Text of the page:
Storage Resources for Material and Reactivity Predictions under Extreme Conditions
Title: Storage Resources for Material and Reactivity Predictions under Extreme Conditions
DNr: NAISS 2023/23-536
Project Type: NAISS Small Storage
Principal Investigator: Martin Rahm <>
Affiliation: Chalmers tekniska högskola
Duration: 2024-01-01 – 2025-01-01
Classification: 10407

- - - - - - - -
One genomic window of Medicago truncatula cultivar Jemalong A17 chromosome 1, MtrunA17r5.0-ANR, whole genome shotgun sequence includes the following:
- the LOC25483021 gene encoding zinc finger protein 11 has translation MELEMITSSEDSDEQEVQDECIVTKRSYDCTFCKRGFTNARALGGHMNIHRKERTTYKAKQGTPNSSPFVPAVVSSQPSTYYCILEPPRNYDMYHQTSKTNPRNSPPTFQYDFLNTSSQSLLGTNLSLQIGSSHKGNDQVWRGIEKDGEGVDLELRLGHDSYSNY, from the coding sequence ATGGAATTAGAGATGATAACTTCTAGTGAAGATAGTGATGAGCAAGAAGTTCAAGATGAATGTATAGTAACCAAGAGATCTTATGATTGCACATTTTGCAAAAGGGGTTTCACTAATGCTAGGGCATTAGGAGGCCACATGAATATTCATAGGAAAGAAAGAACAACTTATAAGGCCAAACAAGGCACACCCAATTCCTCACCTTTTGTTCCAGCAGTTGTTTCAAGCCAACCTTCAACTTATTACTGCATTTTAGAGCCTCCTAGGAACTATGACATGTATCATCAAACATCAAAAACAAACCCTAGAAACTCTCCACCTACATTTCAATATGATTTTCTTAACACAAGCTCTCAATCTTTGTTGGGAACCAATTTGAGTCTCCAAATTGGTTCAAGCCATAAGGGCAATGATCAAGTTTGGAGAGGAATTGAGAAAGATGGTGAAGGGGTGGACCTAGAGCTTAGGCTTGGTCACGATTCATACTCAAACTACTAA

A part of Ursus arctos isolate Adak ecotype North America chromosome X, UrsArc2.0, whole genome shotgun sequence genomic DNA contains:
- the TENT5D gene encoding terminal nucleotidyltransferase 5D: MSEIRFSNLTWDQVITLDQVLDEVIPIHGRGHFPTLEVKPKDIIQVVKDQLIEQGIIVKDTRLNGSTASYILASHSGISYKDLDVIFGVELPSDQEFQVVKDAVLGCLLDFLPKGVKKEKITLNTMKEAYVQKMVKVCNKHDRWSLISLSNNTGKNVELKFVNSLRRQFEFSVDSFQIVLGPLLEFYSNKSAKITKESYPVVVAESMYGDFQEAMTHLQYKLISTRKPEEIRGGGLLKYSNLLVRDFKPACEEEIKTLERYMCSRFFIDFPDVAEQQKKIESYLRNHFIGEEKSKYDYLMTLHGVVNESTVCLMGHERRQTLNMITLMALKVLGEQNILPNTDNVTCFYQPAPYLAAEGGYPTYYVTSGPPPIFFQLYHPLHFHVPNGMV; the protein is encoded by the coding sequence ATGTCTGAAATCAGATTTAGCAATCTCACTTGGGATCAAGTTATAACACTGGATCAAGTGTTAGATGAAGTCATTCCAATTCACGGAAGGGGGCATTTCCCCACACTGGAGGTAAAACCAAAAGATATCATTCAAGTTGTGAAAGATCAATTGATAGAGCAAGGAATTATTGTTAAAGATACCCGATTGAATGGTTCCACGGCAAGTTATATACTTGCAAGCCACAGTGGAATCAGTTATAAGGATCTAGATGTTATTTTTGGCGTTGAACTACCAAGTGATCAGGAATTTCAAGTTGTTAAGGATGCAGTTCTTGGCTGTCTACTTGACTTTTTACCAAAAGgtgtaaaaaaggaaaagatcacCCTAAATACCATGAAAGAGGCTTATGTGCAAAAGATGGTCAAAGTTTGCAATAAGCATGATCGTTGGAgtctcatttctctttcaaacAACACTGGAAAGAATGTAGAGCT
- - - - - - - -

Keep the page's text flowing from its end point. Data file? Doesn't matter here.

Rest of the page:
This request for a 1 500 GiB workspace on NSC is a continuation of SNIC 2022/23-568 (small storage) and is needed to supplement our medium compute application NAISS 2023/5-440, which does not come with a default allocation. Overall, the storage project will support ongoing research in quantum chemistry. We are mainly focused on two topics: (i) predicting pathways leading to astrochemically relevant materials and (ii) predicting novel properties of materials under high-pressure. The properties we are exploring include, but are not limited to, new polarity inverted bonds and a new transition metal chemistry in alkali and alkali earth elements. To this end, we are screening large numbers of structures and reaction pathways using structure search algorithms coupled to quantum chemical methods that generate large numbers of datafiles. We will additionally be using these storage resources to support initial tests that lay the groundwork for the Chalmers Initiative for Molecular Spectral Design Initiative, a project that relies on similar methodology and that is scheduled to start in 2023. In addition to enabling medium-term storage for active research, the storage space is required to periodically contain large numbers of temporary files, generated e.g., via phonon calculations and structure search optimization. We are currently at 74% of maximum capacity but are sometimes hampered by the risk of single jobs exceeding our allocation. We have had instances where we have not run some calculations due to an obvious chance of overfilling the allocation. We therefore request to increase our current allocation slightly, to 1.5TB, while keeping the file limit of 1.0 million files.